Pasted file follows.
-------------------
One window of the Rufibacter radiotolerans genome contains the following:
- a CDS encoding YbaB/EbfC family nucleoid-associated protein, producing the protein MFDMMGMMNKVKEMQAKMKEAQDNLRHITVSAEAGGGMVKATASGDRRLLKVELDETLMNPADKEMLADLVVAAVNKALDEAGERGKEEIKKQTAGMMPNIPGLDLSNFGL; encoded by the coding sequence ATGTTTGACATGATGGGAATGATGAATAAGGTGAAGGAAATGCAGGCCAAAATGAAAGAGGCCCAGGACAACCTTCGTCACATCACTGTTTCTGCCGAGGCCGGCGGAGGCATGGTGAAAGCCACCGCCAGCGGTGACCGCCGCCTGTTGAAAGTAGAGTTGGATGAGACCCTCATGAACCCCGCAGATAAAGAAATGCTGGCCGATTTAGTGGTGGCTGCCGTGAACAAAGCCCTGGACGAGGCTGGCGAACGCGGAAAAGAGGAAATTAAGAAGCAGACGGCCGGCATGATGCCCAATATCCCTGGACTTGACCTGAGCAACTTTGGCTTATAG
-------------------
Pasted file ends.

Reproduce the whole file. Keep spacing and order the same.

One window of the Rufibacter radiotolerans genome contains the following:
- a CDS encoding YbaB/EbfC family nucleoid-associated protein, producing the protein MFDMMGMMNKVKEMQAKMKEAQDNLRHITVSAEAGGGMVKATASGDRRLLKVELDETLMNPADKEMLADLVVAAVNKALDEAGERGKEEIKKQTAGMMPNIPGLDLSNFGL; encoded by the coding sequence ATGTTTGACATGATGGGAATGATGAATAAGGTGAAGGAAATGCAGGCCAAAATGAAAGAGGCCCAGGACAACCTTCGTCACATCACTGTTTCTGCCGAGGCCGGCGGAGGCATGGTGAAAGCCACCGCCAGCGGTGACCGCCGCCTGTTGAAAGTAGAGTTGGATGAGACCCTCATGAACCCCGCAGATAAAGAAATGCTGGCCGATTTAGTGGTGGCTGCCGTGAACAAAGCCCTGGACGAGGCTGGCGAACGCGGAAAAGAGGAAATTAAGAAGCAGACGGCCGGCATGATGCCCAATATCCCTGGACTTGACCTGAGCAACTTTGGCTTATAG